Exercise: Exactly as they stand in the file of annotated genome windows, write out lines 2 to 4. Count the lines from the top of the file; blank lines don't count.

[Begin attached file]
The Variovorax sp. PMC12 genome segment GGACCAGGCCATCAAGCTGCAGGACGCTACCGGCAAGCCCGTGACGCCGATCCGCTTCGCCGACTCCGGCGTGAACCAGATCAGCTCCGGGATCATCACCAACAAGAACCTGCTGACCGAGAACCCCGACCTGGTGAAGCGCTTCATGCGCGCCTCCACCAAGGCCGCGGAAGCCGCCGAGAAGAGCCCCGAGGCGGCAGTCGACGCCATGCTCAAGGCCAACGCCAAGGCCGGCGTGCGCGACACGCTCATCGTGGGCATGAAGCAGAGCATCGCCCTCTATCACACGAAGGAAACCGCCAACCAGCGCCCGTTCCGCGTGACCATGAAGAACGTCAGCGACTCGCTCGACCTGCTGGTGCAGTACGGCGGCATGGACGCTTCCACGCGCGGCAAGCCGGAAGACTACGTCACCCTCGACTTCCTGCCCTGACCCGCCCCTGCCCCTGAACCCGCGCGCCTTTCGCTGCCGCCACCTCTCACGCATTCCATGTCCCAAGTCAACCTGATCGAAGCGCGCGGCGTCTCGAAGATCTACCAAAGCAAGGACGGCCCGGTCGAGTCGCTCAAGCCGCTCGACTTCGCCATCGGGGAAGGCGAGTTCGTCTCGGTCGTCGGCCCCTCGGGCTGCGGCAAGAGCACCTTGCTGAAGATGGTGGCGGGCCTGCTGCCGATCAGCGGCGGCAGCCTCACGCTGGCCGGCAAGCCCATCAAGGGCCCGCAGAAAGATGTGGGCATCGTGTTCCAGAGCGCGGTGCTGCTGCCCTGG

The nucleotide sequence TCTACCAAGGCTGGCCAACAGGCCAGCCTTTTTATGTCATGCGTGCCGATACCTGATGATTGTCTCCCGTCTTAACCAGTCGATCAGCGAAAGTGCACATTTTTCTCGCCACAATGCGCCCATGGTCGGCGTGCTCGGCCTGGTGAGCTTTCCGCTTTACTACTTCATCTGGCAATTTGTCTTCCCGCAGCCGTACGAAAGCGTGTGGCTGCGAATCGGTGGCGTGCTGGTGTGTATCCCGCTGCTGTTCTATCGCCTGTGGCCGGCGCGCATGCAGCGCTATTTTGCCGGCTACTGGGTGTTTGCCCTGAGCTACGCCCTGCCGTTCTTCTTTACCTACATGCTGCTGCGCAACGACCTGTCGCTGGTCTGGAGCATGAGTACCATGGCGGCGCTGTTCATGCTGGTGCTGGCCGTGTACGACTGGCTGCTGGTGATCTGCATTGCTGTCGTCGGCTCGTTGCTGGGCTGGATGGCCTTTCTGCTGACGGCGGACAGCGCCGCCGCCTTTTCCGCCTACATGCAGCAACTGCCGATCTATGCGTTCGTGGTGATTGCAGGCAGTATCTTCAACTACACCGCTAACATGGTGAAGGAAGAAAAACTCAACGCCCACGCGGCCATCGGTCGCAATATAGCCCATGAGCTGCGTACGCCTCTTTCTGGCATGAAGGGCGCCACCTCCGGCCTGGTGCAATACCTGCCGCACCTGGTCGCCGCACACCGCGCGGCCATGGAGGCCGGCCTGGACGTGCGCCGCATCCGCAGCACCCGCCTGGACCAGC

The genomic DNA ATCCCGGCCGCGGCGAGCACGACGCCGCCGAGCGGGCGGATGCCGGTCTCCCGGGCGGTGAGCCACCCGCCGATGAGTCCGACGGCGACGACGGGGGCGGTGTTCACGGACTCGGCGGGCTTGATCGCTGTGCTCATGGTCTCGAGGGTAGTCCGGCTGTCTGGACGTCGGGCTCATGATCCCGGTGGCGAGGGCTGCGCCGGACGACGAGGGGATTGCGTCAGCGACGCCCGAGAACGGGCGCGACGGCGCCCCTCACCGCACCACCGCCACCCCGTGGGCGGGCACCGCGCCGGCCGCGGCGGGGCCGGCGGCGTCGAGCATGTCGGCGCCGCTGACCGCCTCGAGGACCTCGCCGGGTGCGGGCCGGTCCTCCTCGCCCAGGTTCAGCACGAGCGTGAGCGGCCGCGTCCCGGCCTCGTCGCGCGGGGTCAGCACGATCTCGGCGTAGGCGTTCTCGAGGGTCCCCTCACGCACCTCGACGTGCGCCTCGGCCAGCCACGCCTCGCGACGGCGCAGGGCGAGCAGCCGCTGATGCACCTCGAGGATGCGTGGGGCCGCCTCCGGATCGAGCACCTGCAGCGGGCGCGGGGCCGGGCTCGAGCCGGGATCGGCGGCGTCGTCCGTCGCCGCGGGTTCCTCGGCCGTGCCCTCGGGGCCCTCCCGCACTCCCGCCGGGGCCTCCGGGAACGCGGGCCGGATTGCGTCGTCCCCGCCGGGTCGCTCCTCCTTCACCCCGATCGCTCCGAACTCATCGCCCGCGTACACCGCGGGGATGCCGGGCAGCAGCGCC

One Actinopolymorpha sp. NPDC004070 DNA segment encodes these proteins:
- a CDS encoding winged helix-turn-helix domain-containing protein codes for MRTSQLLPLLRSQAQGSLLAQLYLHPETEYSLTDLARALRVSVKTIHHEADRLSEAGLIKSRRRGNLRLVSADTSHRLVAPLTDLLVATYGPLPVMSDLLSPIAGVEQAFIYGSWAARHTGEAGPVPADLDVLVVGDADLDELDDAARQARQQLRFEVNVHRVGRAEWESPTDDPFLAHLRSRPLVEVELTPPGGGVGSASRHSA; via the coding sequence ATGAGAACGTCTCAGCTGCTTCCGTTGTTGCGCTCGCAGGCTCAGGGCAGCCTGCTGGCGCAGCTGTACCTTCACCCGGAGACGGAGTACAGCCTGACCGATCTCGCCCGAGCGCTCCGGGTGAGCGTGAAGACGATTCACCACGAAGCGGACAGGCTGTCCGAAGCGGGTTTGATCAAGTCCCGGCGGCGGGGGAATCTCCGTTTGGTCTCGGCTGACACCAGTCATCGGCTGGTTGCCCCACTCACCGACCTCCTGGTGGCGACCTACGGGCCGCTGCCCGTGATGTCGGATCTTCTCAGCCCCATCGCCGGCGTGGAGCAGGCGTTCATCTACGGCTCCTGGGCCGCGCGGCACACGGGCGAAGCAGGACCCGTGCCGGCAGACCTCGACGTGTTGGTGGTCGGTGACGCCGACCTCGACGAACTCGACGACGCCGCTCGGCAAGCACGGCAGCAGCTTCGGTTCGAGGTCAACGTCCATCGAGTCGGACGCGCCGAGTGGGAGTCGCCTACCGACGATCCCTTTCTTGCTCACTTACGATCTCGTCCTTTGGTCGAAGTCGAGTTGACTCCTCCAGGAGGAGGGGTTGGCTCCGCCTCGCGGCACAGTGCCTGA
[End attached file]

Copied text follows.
The nucleotide sequence TCTACCAAGGCTGGCCAACAGGCCAGCCTTTTTATGTCATGCGTGCCGATACCTGATGATTGTCTCCCGTCTTAACCAGTCGATCAGCGAAAGTGCACATTTTTCTCGCCACAATGCGCCCATGGTCGGCGTGCTCGGCCTGGTGAGCTTTCCGCTTTACTACTTCATCTGGCAATTTGTCTTCCCGCAGCCGTACGAAAGCGTGTGGCTGCGAATCGGTGGCGTGCTGGTGTGTATCCCGCTGCTGTTCTATCGCCTGTGGCCGGCGCGCATGCAGCGCTATTTTGCCGGCTACTGGGTGTTTGCCCTGAGCTACGCCCTGCCGTTCTTCTTTACCTACATGCTGCTGCGCAACGACCTGTCGCTGGTCTGGAGCATGAGTACCATGGCGGCGCTGTTCATGCTGGTGCTGGCCGTGTACGACTGGCTGCTGGTGATCTGCATTGCTGTCGTCGGCTCGTTGCTGGGCTGGATGGCCTTTCTGCTGACGGCGGACAGCGCCGCCGCCTTTTCCGCCTACATGCAGCAACTGCCGATCTATGCGTTCGTGGTGATTGCAGGCAGTATCTTCAACTACACCGCTAACATGGTGAAGGAAGAAAAACTCAACGCCCACGCGGCCATCGGTCGCAATATAGCCCATGAGCTGCGTACGCCTCTTTCTGGCATGAAGGGCGCCACCTCCGGCCTGGTGCAATACCTGCCGCACCTGGTCGCCGCACACCGCGCGGCCATGGAGGCCGGCCTGGACGTGCGCCGCATCCGCAGCACCCGCCTGGACCAGC

The genomic DNA ATCCCGGCCGCGGCGAGCACGACGCCGCCGAGCGGGCGGATGCCGGTCTCCCGGGCGGTGAGCCACCCGCCGATGAGTCCGACGGCGACGACGGGGGCGGTGTTCACGGACTCGGCGGGCTTGATCGCTGTGCTCATGGTCTCGAGGGTAGTCCGGCTGTCTGGACGTCGGGCTCATGATCCCGGTGGCGAGGGCTGCGCCGGACGACGAGGGGATTGCGTCAGCGACGCCCGAGAACGGGCGCGACGGCGCCCCTCACCGCACCACCGCCACCCCGTGGGCGGGCACCGCGCCGGCCGCGGCGGGGCCGGCGGCGTCGAGCATGTCGGCGCCGCTGACCGCCTCGAGGACCTCGCCGGGTGCGGGCCGGTCCTCCTCGCCCAGGTTCAGCACGAGCGTGAGCGGCCGCGTCCCGGCCTCGTCGCGCGGGGTCAGCACGATCTCGGCGTAGGCGTTCTCGAGGGTCCCCTCACGCACCTCGACGTGCGCCTCGGCCAGCCACGCCTCGCGACGGCGCAGGGCGAGCAGCCGCTGATGCACCTCGAGGATGCGTGGGGCCGCCTCCGGATCGAGCACCTGCAGCGGGCGCGGGGCCGGGCTCGAGCCGGGATCGGCGGCGTCGTCCGTCGCCGCGGGTTCCTCGGCCGTGCCCTCGGGGCCCTCCCGCACTCCCGCCGGGGCCTCCGGGAACGCGGGCCGGATTGCGTCGTCCCCGCCGGGTCGCTCCTCCTTCACCCCGATCGCTCCGAACTCATCGCCCGCGTACACCGCGGGGATGCCGGGCAGCAGCGCC

One Actinopolymorpha sp. NPDC004070 DNA segment encodes these proteins: